Bad reviews be damned: Suicide Squad is on track to make $146M-plus after taking in $65M on Friday. :
Globally the picture has already made $130 million.

It’s set to be the third biggest opening of the year, after….Captain America: Civil War and Batman v Superman: Dawn of Justice. And the August record opening its set to beat? Guardians of the Galaxy of course.

So in short, don’t expect these superhero movies to go away any time soon.

Although it’s likely WB knew they didn’t have a critic’s darling on their hands, they played it very well:

By mid June, ComScore’s PreAct noticed that Suicide Squad was already owning the social media conversation after dropping character posters and debuting the Twenty One Pilots music video “Heathens” off the new soundtrack with new footage. In the weeks to come, Suicide Squad would lord over other summer movies like Star Trek Beyond and Ghostbusters, as well as other highly anticipated titles like Rogue One: A Star Wars Story and Warner Bros’ own Fantastic Beasts and Where to Find Them. Suicide Squad was the most buzzed-about title on social during Comic-Con week (July 18-24) with 231K conversations to Wonder Woman’s 151K and Justice League’s 110K. Suicide Squad continued to reign atop PreAct’s chart through July 21 with 172K conversations for the week and a running total of two million-plus.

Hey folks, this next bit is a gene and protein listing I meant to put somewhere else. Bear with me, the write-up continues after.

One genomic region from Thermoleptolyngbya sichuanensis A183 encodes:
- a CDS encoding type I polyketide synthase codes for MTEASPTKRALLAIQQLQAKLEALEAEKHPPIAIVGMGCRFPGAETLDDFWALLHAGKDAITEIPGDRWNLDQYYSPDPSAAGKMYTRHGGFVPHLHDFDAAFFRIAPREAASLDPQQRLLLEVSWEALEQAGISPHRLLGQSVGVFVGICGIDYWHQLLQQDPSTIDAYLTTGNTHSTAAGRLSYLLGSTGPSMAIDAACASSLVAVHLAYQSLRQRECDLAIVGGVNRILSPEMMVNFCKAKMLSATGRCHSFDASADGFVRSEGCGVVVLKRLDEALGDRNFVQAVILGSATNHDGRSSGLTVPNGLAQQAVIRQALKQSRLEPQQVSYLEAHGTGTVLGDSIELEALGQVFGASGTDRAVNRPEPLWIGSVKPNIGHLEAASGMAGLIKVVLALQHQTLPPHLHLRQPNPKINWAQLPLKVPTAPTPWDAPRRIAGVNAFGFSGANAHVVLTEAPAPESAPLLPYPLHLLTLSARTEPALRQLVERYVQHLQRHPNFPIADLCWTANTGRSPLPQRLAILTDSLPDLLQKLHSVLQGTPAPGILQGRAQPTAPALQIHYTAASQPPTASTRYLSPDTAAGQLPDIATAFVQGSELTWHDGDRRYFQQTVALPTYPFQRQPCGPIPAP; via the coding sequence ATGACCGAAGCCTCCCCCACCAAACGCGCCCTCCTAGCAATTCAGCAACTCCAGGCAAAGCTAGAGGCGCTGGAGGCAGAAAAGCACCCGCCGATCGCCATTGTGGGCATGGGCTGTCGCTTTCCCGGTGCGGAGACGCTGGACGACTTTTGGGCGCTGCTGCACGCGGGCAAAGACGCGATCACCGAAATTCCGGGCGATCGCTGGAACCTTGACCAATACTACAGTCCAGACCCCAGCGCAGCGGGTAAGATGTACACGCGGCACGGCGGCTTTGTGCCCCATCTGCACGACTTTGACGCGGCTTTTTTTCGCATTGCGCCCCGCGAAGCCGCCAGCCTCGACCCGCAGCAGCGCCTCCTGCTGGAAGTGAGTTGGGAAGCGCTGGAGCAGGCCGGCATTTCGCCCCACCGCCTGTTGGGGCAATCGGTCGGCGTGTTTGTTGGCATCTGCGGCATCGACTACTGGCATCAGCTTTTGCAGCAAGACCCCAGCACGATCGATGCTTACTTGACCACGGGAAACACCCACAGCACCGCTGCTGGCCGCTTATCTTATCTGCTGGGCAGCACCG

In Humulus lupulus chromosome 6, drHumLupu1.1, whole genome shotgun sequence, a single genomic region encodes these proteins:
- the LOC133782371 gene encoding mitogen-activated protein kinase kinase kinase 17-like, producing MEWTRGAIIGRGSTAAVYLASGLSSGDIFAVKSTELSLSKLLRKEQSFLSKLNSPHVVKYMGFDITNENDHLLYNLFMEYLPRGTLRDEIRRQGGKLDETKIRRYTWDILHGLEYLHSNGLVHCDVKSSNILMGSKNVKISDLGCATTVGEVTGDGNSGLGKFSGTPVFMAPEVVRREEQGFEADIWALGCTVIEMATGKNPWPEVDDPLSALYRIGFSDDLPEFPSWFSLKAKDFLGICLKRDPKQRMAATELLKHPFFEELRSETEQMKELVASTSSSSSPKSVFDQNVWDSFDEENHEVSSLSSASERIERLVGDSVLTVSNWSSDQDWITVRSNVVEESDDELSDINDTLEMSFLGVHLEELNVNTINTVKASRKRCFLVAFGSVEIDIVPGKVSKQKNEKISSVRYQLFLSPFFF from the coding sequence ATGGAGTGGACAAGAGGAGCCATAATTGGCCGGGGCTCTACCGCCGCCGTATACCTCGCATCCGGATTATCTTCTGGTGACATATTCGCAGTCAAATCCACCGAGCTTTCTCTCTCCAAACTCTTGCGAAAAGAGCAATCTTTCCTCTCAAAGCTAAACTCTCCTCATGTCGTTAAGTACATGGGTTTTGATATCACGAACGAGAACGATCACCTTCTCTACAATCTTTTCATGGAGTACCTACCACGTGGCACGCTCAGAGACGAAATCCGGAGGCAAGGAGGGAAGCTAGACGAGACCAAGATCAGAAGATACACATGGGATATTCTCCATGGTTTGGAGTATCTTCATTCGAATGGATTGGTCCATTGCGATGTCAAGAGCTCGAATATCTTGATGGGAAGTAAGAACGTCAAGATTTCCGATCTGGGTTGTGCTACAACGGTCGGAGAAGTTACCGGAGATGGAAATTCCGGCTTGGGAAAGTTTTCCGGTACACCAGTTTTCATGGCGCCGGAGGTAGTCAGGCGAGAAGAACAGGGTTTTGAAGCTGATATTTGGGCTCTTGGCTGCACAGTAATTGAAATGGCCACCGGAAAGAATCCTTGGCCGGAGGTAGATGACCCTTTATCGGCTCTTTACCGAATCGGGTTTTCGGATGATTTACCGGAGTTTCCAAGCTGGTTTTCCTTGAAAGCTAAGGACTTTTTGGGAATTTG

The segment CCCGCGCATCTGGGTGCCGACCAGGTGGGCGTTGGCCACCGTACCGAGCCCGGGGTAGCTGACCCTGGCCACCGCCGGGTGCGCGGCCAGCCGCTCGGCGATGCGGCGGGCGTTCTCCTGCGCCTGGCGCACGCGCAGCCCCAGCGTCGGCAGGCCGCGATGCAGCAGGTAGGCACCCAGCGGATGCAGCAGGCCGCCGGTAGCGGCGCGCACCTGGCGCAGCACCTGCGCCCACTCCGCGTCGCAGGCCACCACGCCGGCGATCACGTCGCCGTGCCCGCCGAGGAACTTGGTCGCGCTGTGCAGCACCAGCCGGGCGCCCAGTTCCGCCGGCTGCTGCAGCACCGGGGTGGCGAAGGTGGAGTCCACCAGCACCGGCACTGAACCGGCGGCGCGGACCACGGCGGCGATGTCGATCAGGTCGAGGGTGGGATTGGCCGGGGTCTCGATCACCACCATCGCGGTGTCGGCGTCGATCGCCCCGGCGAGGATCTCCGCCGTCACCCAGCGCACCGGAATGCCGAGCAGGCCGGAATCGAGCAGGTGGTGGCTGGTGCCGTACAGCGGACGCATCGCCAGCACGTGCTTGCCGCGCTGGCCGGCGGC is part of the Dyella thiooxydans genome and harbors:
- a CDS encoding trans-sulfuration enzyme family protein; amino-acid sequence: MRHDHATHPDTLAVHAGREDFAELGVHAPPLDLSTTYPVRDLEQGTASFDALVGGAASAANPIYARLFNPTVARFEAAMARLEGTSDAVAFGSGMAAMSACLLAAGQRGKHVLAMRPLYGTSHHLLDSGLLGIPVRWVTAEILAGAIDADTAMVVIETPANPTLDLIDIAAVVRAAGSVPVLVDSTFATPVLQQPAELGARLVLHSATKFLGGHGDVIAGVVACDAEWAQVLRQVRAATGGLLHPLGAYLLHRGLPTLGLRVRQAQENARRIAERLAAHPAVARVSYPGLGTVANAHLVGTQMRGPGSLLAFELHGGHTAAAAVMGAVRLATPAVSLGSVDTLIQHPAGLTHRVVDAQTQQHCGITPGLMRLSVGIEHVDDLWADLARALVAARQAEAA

With a social reach close to 600M across Facebook, Instagram Twitter, and YouTube views, Suicide Squad’s social reach is considered exceptional by RelishMix. The film’s Facebook page in recent days added 80K likes per day, which is off the charts by the social media monitor’s measure. Smith is tubthumping to his 75M Facebook fans, Cara Delevinge pumped up the DC adaptation to her 43M, while Jared Leto has reached out to his 13M. Despite the bad reviews, certain flags on social indicated how big Suicide Squad was bound to be: Its 26 videos on the film’s playlist have chalked up 163M views. The“Heathens” music video has clocked close to 75M views on YouTube.

In short, the right movie for the right time, and the sequel will be even better!


  1. Maybe the DCEU will end up being like the Transformers franchise? A series of reviewer-proof movies which hugely satisfies it’s demographic while alienating most of humanity?

  2. Def – I thought the same.